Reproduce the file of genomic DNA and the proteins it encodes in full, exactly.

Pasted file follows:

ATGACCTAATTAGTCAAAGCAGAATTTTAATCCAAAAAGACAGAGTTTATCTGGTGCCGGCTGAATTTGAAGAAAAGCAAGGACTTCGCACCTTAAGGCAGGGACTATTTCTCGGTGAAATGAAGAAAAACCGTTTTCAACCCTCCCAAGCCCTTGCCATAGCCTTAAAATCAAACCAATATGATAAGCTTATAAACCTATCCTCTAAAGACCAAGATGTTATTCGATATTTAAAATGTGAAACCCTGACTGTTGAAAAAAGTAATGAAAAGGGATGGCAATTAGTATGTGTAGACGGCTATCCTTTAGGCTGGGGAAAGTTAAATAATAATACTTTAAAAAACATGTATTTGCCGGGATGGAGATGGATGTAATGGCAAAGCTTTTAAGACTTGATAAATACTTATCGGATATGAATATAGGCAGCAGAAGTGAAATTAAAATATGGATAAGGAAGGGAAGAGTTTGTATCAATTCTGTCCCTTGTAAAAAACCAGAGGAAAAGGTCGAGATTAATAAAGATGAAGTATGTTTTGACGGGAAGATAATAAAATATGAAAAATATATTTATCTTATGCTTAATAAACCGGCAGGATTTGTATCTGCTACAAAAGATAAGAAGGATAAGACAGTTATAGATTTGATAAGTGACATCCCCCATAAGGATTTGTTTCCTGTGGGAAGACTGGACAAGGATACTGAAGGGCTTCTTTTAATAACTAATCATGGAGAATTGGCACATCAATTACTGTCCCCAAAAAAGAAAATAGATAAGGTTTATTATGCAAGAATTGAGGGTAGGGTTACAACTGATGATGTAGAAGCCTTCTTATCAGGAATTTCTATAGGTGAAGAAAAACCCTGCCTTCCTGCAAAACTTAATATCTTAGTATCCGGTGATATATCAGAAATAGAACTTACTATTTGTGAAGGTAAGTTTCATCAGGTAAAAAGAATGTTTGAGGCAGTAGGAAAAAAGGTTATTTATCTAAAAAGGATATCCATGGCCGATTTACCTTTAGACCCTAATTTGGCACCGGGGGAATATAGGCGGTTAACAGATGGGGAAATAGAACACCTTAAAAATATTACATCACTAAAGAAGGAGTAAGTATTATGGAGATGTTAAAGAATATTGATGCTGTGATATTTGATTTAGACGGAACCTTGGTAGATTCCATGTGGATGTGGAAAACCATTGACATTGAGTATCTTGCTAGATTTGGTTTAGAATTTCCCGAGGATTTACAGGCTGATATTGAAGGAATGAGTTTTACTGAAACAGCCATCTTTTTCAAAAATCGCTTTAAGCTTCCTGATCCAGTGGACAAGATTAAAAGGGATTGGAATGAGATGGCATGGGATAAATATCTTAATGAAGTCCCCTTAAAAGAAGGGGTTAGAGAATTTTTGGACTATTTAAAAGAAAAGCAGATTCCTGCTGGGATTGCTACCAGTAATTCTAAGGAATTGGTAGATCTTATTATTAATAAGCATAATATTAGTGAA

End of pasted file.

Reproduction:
ATGACCTAATTAGTCAAAGCAGAATTTTAATCCAAAAAGACAGAGTTTATCTGGTGCCGGCTGAATTTGAAGAAAAGCAAGGACTTCGCACCTTAAGGCAGGGACTATTTCTCGGTGAAATGAAGAAAAACCGTTTTCAACCCTCCCAAGCCCTTGCCATAGCCTTAAAATCAAACCAATATGATAAGCTTATAAACCTATCCTCTAAAGACCAAGATGTTATTCGATATTTAAAATGTGAAACCCTGACTGTTGAAAAAAGTAATGAAAAGGGATGGCAATTAGTATGTGTAGACGGCTATCCTTTAGGCTGGGGAAAGTTAAATAATAATACTTTAAAAAACATGTATTTGCCGGGATGGAGATGGATGTAATGGCAAAGCTTTTAAGACTTGATAAATACTTATCGGATATGAATATAGGCAGCAGAAGTGAAATTAAAATATGGATAAGGAAGGGAAGAGTTTGTATCAATTCTGTCCCTTGTAAAAAACCAGAGGAAAAGGTCGAGATTAATAAAGATGAAGTATGTTTTGACGGGAAGATAATAAAATATGAAAAATATATTTATCTTATGCTTAATAAACCGGCAGGATTTGTATCTGCTACAAAAGATAAGAAGGATAAGACAGTTATAGATTTGATAAGTGACATCCCCCATAAGGATTTGTTTCCTGTGGGAAGACTGGACAAGGATACTGAAGGGCTTCTTTTAATAACTAATCATGGAGAATTGGCACATCAATTACTGTCCCCAAAAAAGAAAATAGATAAGGTTTATTATGCAAGAATTGAGGGTAGGGTTACAACTGATGATGTAGAAGCCTTCTTATCAGGAATTTCTATAGGTGAAGAAAAACCCTGCCTTCCTGCAAAACTTAATATCTTAGTATCCGGTGATATATCAGAAATAGAACTTACTATTTGTGAAGGTAAGTTTCATCAGGTAAAAAGAATGTTTGAGGCAGTAGGAAAAAAGGTTATTTATCTAAAAAGGATATCCATGGCCGATTTACCTTTAGACCCTAATTTGGCACCGGGGGAATATAGGCGGTTAACAGATGGGGAAATAGAACACCTTAAAAATATTACATCACTAAAGAAGGAGTAAGTATTATGGAGATGTTAAAGAATATTGATGCTGTGATATTTGATTTAGACGGAACCTTGGTAGATTCCATGTGGATGTGGAAAACCATTGACATTGAGTATCTTGCTAGATTTGGTTTAGAATTTCCCGAGGATTTACAGGCTGATATTGAAGGAATGAGTTTTACTGAAACAGCCATCTTTTTCAAAAATCGCTTTAAGCTTCCTGATCCAGTGGACAAGATTAAAAGGGATTGGAATGAGATGGCATGGGATAAATATCTTAATGAAGTCCCCTTAAAAGAAGGGGTTAGAGAATTTTTGGACTATTTAAAAGAAAAGCAGATTCCTGCTGGGATTGCTACCAGTAATTCTAAGGAATTGGTAGATCTTATTATTAATAAGCATAATATTAGTGAA